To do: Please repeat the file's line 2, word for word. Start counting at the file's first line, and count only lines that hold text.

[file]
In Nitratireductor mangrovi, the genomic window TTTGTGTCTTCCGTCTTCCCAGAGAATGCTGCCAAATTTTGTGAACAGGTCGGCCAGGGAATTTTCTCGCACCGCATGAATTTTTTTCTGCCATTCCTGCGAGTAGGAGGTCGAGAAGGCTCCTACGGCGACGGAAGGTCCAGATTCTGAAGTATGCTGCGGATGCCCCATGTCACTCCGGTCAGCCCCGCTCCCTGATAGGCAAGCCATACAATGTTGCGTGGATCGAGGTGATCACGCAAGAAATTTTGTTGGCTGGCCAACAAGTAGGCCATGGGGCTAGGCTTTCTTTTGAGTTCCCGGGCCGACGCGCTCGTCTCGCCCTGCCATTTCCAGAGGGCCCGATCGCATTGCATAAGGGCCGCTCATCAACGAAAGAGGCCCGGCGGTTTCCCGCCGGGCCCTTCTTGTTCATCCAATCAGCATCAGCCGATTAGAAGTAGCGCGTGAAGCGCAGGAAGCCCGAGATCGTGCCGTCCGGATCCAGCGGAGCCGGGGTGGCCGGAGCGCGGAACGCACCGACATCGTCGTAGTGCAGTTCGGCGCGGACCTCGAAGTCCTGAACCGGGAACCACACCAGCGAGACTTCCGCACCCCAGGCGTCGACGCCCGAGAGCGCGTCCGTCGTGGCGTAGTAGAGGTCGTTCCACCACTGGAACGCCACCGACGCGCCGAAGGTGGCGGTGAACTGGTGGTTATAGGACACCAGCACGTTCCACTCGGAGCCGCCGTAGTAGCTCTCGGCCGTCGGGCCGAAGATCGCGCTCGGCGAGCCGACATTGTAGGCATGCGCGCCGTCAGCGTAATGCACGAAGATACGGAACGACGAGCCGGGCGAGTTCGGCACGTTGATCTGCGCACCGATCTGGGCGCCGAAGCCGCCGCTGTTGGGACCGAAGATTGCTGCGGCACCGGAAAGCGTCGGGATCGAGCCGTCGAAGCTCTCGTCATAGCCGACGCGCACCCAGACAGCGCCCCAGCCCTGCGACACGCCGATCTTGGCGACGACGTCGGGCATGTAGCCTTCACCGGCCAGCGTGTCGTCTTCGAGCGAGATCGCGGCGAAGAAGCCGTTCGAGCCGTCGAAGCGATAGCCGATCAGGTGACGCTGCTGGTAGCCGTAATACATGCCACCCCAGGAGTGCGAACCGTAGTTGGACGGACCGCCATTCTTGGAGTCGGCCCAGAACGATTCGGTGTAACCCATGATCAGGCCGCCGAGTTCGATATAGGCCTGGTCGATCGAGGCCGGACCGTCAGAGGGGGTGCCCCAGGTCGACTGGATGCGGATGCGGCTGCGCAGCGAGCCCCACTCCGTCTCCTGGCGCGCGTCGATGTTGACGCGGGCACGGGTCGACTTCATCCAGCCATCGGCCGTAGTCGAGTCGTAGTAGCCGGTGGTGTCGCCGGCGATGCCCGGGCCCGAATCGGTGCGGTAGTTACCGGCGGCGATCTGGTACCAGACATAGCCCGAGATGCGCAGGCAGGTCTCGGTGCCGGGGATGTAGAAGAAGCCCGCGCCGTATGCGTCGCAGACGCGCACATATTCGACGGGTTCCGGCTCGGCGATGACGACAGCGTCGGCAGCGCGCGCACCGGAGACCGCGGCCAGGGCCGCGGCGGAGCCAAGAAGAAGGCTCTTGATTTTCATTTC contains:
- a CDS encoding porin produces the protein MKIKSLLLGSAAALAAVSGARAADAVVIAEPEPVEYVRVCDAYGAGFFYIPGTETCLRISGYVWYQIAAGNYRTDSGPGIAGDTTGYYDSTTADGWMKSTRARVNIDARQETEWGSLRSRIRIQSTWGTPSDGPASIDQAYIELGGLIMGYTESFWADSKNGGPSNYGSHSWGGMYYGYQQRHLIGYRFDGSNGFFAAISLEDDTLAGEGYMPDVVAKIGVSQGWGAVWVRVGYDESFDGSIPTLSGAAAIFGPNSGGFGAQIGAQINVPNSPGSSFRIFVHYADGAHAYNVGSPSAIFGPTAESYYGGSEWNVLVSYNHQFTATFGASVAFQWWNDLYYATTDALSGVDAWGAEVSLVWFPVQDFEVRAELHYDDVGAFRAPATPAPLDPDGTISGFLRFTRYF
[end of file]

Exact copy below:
- a CDS encoding porin produces the protein MKIKSLLLGSAAALAAVSGARAADAVVIAEPEPVEYVRVCDAYGAGFFYIPGTETCLRISGYVWYQIAAGNYRTDSGPGIAGDTTGYYDSTTADGWMKSTRARVNIDARQETEWGSLRSRIRIQSTWGTPSDGPASIDQAYIELGGLIMGYTESFWADSKNGGPSNYGSHSWGGMYYGYQQRHLIGYRFDGSNGFFAAISLEDDTLAGEGYMPDVVAKIGVSQGWGAVWVRVGYDESFDGSIPTLSGAAAIFGPNSGGFGAQIGAQINVPNSPGSSFRIFVHYADGAHAYNVGSPSAIFGPTAESYYGGSEWNVLVSYNHQFTATFGASVAFQWWNDLYYATTDALSGVDAWGAEVSLVWFPVQDFEVRAELHYDDVGAFRAPATPAPLDPDGTISGFLRFTRYF